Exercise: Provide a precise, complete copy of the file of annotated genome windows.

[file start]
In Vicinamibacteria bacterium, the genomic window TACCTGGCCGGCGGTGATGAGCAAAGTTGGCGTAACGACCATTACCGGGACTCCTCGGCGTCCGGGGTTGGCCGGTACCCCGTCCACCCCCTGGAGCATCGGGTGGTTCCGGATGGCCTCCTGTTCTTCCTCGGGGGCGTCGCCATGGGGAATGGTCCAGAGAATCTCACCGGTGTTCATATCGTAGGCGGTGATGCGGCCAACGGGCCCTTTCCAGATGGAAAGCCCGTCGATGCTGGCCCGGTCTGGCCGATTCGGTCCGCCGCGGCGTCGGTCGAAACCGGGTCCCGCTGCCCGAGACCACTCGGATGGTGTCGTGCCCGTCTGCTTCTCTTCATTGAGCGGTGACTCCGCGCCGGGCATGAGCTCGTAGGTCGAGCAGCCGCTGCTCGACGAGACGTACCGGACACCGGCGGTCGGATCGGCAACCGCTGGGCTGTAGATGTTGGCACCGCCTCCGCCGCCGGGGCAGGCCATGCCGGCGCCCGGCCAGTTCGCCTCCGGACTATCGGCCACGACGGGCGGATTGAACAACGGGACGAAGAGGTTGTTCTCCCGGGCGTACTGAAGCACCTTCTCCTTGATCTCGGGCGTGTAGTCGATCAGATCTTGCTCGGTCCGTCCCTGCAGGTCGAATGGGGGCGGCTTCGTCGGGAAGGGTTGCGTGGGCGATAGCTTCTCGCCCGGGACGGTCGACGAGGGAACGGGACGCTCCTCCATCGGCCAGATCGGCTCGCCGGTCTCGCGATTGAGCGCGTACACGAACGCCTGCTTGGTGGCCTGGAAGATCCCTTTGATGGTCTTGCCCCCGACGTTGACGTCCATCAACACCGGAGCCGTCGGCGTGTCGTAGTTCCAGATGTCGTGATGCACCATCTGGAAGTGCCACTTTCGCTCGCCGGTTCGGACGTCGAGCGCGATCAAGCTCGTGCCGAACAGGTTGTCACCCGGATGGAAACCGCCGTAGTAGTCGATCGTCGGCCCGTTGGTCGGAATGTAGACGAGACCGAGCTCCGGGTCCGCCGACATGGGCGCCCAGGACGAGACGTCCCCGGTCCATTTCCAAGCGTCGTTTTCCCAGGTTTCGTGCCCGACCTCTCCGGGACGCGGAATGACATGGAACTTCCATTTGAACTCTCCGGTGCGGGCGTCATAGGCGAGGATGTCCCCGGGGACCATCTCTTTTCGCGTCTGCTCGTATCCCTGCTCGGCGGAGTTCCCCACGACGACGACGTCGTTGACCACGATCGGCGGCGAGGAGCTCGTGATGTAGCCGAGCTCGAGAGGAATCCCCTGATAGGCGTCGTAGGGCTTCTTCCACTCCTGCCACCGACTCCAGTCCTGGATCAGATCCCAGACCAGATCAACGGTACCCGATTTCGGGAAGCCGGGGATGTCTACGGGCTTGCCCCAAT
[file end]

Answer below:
In Vicinamibacteria bacterium, the genomic window TACCTGGCCGGCGGTGATGAGCAAAGTTGGCGTAACGACCATTACCGGGACTCCTCGGCGTCCGGGGTTGGCCGGTACCCCGTCCACCCCCTGGAGCATCGGGTGGTTCCGGATGGCCTCCTGTTCTTCCTCGGGGGCGTCGCCATGGGGAATGGTCCAGAGAATCTCACCGGTGTTCATATCGTAGGCGGTGATGCGGCCAACGGGCCCTTTCCAGATGGAAAGCCCGTCGATGCTGGCCCGGTCTGGCCGATTCGGTCCGCCGCGGCGTCGGTCGAAACCGGGTCCCGCTGCCCGAGACCACTCGGATGGTGTCGTGCCCGTCTGCTTCTCTTCATTGAGCGGTGACTCCGCGCCGGGCATGAGCTCGTAGGTCGAGCAGCCGCTGCTCGACGAGACGTACCGGACACCGGCGGTCGGATCGGCAACCGCTGGGCTGTAGATGTTGGCACCGCCTCCGCCGCCGGGGCAGGCCATGCCGGCGCCCGGCCAGTTCGCCTCCGGACTATCGGCCACGACGGGCGGATTGAACAACGGGACGAAGAGGTTGTTCTCCCGGGCGTACTGAAGCACCTTCTCCTTGATCTCGGGCGTGTAGTCGATCAGATCTTGCTCGGTCCGTCCCTGCAGGTCGAATGGGGGCGGCTTCGTCGGGAAGGGTTGCGTGGGCGATAGCTTCTCGCCCGGGACGGTCGACGAGGGAACGGGACGCTCCTCCATCGGCCAGATCGGCTCGCCGGTCTCGCGATTGAGCGCGTACACGAACGCCTGCTTGGTGGCCTGGAAGATCCCTTTGATGGTCTTGCCCCCGACGTTGACGTCCATCAACACCGGAGCCGTCGGCGTGTCGTAGTTCCAGATGTCGTGATGCACCATCTGGAAGTGCCACTTTCGCTCGCCGGTTCGGACGTCGAGCGCGATCAAGCTCGTGCCGAACAGGTTGTCACCCGGATGGAAACCGCCGTAGTAGTCGATCGTCGGCCCGTTGGTCGGAATGTAGACGAGACCGAGCTCCGGGTCCGCCGACATGGGCGCCCAGGACGAGACGTCCCCGGTCCATTTCCAAGCGTCGTTTTCCCAGGTTTCGTGCCCGACCTCTCCGGGACGCGGAATGACATGGAACTTCCATTTGAACTCTCCGGTGCGGGCGTCATAGGCGAGGATGTCCCCGGGGACCATCTCTTTTCGCGTCTGCTCGTATCCCTGCTCGGCGGAGTTCCCCACGACGACGACGTCGTTGACCACGATCGGCGGCGAGGAGCTCGTGATGTAGCCGAGCTCGAGAGGAATCCCCTGATAGGCGTCGTAGGGCTTCTTCCACTCCTGCCACCGACTCCAGTCCTGGATCAGATCCCAGACCAGATCAACGGTACCCGATTTCGGGAAGCCGGGGATGTCTACGGGCTTGCCCCAAT